Dell’s favourite toy at the moment are a small pair of scissors. I usually have some with me — even when we’re out and about — and they’re a great distraction for Dell when she finds she can’t join in with her older sisters’ games.

Delaney plays with scissors outdoors, January 2013
Wherever we park, the scissors are a great toy to take outside. They provide hours of contented play with minimal harm done to the plants around us.

As we spend time outdoors, I’m learning to let go of my arbitrary notions about what are “inside” toys and which can be played with outside. Last year, we watched as our girls used their sticky-tape to enhance their outdoor games, and this year we’re seeing the same with scissors.

Delaney plays with scissors outdoors, January 2013
Dell is happily occupied outside for hours if she has a pair of scissors with which to trim nearby plants.

The girls still love to personify items, and in our bus we have “Daddy scissors”, “Mummy scissors” and “Baby scissors”. I try to carry a pair of “Baby scissors” with my current crocheting kit, but I’m not the one using them most of the time.

Delaney plays with scissors outdoors, January 2013
Not only do the scissors work for cutting things, with a bit of care they're a pair of tongs!

Delaney plays with scissors outdoors, January 2013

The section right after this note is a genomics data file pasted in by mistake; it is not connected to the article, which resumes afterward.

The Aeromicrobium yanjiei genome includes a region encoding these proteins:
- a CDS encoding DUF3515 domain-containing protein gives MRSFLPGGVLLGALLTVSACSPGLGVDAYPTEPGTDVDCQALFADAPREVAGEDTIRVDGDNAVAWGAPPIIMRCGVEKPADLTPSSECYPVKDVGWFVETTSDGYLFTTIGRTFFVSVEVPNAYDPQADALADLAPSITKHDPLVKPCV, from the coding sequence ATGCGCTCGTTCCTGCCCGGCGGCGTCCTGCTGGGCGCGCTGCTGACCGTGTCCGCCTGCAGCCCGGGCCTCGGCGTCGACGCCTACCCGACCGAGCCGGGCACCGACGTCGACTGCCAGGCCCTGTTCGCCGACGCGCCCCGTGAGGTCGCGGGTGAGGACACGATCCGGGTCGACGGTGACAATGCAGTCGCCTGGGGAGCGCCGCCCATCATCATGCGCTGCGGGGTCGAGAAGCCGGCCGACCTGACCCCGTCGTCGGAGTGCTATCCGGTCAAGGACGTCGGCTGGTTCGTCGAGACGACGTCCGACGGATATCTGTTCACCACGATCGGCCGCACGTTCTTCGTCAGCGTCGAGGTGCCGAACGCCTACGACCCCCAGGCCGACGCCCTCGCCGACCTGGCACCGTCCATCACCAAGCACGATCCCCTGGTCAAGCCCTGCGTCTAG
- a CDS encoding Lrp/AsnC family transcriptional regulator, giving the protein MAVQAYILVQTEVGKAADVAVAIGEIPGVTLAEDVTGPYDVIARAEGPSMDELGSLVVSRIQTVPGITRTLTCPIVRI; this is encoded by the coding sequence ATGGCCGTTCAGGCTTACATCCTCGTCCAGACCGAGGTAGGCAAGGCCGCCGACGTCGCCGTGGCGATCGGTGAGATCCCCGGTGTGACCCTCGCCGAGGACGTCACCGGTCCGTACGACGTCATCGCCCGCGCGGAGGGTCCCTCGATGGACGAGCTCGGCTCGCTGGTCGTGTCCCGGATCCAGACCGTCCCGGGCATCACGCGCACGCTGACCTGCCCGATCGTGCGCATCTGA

With help from me (and her scissors), Dell picks up little bits of rubbish that she finds on the ground and disposes of them in the bin.

The girls love it when I call to them and ask for their crocodile to “take a bite”. This means that I need someone to cut my wool for me, and Dell has gotten very precise at cutting at the exact spot I request.

Taking the scissors outside is a great way to continue to build Delaney’s fine motor skills — without all the small bits of paper to clean up! The only collateral damage in months of play has been a small cut in one shirt and some nicks on soft toys as they’ve been held a bit too tightly with the scissors.

Delaney and Calista play with scissors outdoors, January 2013
Two scissors are better than one. Working together, the girls trim the weeds.

If you have a small child who likes to cut things in the home, you may find — like us — that taking the scissors outside is very freeing! Dell can prune to her heart’s content and it’s barely noticeable, the mess biodegrades quickly, and a little girl is happy doing a familiar activity wherever we pull up. Go for it!